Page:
The entrepreneurial street singer found that no one paid attention to his musical entertainment on the streets, no matter how good his music was.
So he stripped down to his briefs and started playing in the buff to get everyone’s attention. He is now a permanent part of the NYC Times Square urban landscape.
I am feeling like the Naked Cowboy before he stripped down.
I have 347 fans on my old Facebook fan page. I no longer call my studio “Art Adventures Studios”, but Facebook won’t let you change the name of a fan page, so I had to create a new one to have a new name. Getting those 347 people to move to the new page, however, has seemed like an impossible feat. At this writing, I only have 57 fans on the new page.
What do I need to do to get people over to the new page? You REALLY don’t want me to start painting in the buff, do you? I can assure you, my physique is not as interesting as the Naked Cowboy’s.
So please, come on over to the new page! I am planning all kinds of new schtuff for the page, with interesting articles, updates about what is in the works on my easel, and maybe some contests and things.
I am still on that journey, and I am finding myself landing in some interesting places. I am finding people who are providing me with concrete and moral supports, and lots of encouragement. I am finding some fabulous blogs that are designed to help artists like me with business concerns (Artists Who Thrive, Better, Smarter, Richer, The Abundant Artist). And I am finding that leaders in my hometown of Canton, OH are deeply committed to seeing that I and other local artists succeed.
They are so committed, in fact, that they have developed a unique business/artist partnership to ensure the sustainability of the burgeoning arts community in Downtown Canton. This partnership, called “Artist Boot Camp”, is sponsored by Arts in Stark, the County Arts Council. Coordinated by artist and arts administrator Craig Joseph, the Artist Boot Camp is a series of workshops designed to bring artists and business leaders together to help artists become more effective in business.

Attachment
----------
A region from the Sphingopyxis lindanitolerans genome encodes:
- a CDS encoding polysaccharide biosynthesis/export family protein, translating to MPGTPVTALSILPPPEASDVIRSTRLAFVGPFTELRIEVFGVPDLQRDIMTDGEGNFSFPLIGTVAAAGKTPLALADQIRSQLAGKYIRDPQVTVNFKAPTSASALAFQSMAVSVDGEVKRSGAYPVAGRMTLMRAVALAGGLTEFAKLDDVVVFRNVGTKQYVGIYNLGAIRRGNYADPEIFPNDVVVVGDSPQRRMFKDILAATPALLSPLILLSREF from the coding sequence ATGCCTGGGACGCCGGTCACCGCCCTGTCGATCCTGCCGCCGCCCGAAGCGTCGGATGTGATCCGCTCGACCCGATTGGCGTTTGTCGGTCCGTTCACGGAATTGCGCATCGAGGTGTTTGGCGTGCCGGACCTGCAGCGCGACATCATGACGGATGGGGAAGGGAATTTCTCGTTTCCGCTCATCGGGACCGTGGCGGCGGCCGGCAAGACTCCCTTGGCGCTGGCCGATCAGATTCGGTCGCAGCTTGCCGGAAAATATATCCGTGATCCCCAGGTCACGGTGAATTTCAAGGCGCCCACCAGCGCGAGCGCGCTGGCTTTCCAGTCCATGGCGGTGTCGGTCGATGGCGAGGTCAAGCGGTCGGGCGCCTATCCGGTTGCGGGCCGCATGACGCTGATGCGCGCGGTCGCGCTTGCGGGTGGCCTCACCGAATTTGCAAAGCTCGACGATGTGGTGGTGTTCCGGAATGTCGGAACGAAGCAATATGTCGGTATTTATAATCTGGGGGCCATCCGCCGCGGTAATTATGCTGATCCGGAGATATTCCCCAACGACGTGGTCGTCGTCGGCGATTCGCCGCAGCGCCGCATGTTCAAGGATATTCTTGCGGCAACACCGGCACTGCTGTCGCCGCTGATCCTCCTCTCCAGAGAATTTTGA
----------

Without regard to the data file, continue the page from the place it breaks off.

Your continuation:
Artist Boot Camp is a pilot program, bringing experts in various business topics together with artists to share their expertise. These experts donate their time as a way to support the arts in the community. So far we have had leaders speak with us about grant writing, taxes & legal issues, and marketing strategies, and they have all been incredibly helpful. A number of other topics are lined up for future sessions, such as social media marketing and the one we ALL need, basic accounting and financial planning.
Each artist is paired with a business mentor who will continue to work with us after the classes are completed. My mentor, Jessica Bennett (pictured to the right), is the Marketing Director for the Canton Regional Chamber of Commerce and the Executive Director for Indigo Ink Press.
Jessica was one of our presenters this week, providing us information about public relations, writing press releases, and email marketing. I am looking forward to working with Jessica. I know that I can learn a lot from her!
I feel very blessed to be chosen to be a part of this pilot program, which is sure to grow into an ongoing effort to help many artists in the Canton/Stark County area. I thank Arts in Stark for making the commitment that they have to the artists in Canton, and to all the business leaders for their interest and contribution.
My hope is that other cities will follow Canton’s lead and recognize the value of such partnerships to grow communities through the arts.
Because, well, it’s just good business to support the arts.